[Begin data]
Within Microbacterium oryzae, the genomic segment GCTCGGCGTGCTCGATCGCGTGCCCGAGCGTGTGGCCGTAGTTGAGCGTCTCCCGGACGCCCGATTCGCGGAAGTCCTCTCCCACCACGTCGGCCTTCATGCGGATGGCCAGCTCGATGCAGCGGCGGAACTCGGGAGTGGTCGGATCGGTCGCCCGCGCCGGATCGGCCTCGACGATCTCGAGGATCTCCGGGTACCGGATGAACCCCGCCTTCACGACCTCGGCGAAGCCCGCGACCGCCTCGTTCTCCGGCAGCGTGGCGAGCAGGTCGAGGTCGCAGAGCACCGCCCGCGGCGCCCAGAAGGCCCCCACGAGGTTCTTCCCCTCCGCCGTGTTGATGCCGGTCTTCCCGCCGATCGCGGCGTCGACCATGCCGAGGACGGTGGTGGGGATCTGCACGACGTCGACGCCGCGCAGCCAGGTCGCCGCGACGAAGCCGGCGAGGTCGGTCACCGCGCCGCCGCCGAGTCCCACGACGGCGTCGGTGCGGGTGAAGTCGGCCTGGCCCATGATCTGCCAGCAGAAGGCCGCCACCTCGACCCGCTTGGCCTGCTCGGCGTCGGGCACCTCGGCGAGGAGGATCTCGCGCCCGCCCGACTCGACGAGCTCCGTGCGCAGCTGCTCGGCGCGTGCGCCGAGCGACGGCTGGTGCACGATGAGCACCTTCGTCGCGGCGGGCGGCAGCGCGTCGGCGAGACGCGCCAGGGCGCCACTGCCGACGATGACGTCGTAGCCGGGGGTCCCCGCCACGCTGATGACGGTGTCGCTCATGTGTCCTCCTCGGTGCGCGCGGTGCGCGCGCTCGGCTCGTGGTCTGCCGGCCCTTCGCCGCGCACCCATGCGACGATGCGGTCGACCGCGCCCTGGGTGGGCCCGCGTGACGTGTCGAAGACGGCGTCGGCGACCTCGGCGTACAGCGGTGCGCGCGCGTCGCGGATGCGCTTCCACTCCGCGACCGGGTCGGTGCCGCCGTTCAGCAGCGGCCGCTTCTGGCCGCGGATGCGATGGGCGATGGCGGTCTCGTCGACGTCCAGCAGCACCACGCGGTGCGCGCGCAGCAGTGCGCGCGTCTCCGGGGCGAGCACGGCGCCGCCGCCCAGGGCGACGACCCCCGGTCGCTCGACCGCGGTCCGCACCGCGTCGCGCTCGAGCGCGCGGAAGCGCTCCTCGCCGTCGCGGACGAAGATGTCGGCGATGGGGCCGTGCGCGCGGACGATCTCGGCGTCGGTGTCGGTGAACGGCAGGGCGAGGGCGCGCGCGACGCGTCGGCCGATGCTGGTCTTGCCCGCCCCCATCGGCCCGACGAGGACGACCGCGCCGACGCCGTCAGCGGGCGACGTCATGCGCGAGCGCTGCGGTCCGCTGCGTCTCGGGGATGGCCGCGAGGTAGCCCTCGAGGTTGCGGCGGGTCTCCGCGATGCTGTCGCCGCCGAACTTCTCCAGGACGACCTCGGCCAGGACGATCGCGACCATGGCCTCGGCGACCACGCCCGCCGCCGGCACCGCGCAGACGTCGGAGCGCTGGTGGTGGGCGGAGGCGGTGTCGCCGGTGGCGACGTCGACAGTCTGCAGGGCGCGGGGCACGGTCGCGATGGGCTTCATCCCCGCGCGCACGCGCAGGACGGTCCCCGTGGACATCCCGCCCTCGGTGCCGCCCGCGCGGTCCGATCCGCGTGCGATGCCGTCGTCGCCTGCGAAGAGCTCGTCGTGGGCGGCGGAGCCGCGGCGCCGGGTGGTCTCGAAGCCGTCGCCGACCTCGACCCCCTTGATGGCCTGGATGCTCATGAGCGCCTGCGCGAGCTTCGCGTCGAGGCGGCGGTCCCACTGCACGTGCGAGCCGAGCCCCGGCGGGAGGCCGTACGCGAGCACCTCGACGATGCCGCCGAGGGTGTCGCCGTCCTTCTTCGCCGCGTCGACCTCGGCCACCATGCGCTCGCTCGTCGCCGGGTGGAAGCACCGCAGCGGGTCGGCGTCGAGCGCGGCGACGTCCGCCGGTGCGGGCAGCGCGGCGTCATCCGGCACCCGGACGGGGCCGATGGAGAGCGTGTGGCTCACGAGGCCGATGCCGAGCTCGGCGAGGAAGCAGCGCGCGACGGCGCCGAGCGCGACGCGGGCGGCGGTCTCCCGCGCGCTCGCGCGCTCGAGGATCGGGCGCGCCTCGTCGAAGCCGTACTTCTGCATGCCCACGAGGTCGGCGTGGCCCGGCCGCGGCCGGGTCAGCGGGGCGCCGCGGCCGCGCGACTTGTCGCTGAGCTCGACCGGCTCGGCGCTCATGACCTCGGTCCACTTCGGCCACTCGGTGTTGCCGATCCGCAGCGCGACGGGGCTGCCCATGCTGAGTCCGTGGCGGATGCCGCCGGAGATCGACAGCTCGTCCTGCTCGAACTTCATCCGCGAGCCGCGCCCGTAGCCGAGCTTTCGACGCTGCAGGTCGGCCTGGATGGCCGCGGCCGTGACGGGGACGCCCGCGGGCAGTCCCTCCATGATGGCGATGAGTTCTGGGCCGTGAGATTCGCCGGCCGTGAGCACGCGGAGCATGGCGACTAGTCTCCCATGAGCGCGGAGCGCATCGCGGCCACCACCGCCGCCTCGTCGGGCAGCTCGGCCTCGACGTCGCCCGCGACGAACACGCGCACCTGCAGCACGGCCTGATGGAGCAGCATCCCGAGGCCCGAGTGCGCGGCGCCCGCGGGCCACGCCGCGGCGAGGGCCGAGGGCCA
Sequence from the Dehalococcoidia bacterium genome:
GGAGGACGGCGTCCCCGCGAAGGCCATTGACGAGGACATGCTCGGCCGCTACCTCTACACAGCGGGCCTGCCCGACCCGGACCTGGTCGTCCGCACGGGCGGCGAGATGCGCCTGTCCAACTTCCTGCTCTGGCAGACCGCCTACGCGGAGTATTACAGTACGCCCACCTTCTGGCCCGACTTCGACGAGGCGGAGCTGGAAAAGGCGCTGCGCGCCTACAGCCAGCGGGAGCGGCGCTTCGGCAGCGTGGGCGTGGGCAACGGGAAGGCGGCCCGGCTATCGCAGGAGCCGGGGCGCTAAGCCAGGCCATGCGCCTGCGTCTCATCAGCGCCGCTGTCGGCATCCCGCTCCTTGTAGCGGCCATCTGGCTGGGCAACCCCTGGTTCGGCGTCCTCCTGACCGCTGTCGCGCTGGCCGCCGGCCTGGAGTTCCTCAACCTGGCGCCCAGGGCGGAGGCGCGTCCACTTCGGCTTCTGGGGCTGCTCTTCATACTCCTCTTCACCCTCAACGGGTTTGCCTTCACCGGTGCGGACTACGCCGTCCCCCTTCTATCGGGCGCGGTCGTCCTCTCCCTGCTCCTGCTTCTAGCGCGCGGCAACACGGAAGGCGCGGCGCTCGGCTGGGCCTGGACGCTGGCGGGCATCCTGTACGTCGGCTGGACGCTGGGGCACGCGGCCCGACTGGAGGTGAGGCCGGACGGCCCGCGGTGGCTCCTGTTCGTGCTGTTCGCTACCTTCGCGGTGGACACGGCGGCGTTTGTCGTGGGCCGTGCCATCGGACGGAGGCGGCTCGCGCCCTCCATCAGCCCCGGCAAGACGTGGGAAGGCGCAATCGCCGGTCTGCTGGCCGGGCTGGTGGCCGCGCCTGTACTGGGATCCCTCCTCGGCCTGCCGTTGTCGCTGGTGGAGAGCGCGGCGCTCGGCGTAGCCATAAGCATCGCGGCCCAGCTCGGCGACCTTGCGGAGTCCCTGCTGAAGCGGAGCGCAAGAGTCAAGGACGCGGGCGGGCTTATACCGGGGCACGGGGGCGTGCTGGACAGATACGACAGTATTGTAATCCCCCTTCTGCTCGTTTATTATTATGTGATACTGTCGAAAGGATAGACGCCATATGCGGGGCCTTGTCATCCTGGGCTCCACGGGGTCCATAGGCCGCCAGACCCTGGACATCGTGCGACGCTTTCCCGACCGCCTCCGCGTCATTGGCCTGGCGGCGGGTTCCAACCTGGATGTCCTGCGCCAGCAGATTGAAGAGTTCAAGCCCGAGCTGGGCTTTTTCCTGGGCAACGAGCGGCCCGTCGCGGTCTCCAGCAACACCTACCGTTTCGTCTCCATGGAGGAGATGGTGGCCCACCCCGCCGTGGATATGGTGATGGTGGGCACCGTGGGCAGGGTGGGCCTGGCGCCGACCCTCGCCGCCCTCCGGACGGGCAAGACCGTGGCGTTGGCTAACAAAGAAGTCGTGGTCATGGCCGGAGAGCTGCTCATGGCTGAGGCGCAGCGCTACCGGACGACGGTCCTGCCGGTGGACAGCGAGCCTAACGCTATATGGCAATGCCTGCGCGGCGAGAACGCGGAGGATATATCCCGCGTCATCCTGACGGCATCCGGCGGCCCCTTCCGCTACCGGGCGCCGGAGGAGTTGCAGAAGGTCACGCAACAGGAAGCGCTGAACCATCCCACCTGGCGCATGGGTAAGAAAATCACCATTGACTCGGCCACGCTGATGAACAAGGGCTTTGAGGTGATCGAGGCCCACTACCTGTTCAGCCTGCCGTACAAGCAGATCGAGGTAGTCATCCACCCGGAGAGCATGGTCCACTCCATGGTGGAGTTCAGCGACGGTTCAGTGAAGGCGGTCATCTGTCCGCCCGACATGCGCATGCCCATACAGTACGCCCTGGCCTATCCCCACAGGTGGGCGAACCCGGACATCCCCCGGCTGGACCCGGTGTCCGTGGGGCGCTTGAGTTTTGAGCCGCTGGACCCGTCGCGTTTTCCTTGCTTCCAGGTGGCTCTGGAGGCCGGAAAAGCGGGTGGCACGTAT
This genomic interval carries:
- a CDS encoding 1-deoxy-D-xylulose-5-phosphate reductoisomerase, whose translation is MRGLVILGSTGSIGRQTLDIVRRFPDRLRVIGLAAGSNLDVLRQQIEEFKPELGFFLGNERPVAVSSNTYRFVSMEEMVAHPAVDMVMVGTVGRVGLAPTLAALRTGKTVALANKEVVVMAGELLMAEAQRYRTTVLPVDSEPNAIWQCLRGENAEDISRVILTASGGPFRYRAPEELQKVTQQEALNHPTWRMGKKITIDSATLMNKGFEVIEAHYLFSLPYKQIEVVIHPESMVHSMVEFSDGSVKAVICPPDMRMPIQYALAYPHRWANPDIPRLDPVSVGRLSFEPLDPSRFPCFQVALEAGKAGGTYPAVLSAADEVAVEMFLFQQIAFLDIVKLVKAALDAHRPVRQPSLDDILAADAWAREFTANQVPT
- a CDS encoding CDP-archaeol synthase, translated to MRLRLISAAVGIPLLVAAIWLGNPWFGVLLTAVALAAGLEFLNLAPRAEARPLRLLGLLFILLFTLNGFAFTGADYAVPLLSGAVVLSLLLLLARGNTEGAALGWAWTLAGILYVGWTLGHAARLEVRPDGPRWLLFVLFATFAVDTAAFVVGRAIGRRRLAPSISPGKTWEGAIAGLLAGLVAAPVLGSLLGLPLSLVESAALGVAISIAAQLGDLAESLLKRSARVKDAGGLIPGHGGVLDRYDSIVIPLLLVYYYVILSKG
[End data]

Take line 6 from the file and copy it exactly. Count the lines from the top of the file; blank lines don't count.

- a CDS encoding CDP-archaeol synthase, translated to MRLRLISAAVGIPLLVAAIWLGNPWFGVLLTAVALAAGLEFLNLAPRAEARPLRLLGLLFILLFTLNGFAFTGADYAVPLLSGAVVLSLLLLLARGNTEGAALGWAWTLAGILYVGWTLGHAARLEVRPDGPRWLLFVLFATFAVDTAAFVVGRAIGRRRLAPSISPGKTWEGAIAGLLAGLVAAPVLGSLLGLPLSLVESAALGVAISIAAQLGDLAESLLKRSARVKDAGGLIPGHGGVLDRYDSIVIPLLLVYYYVILSKG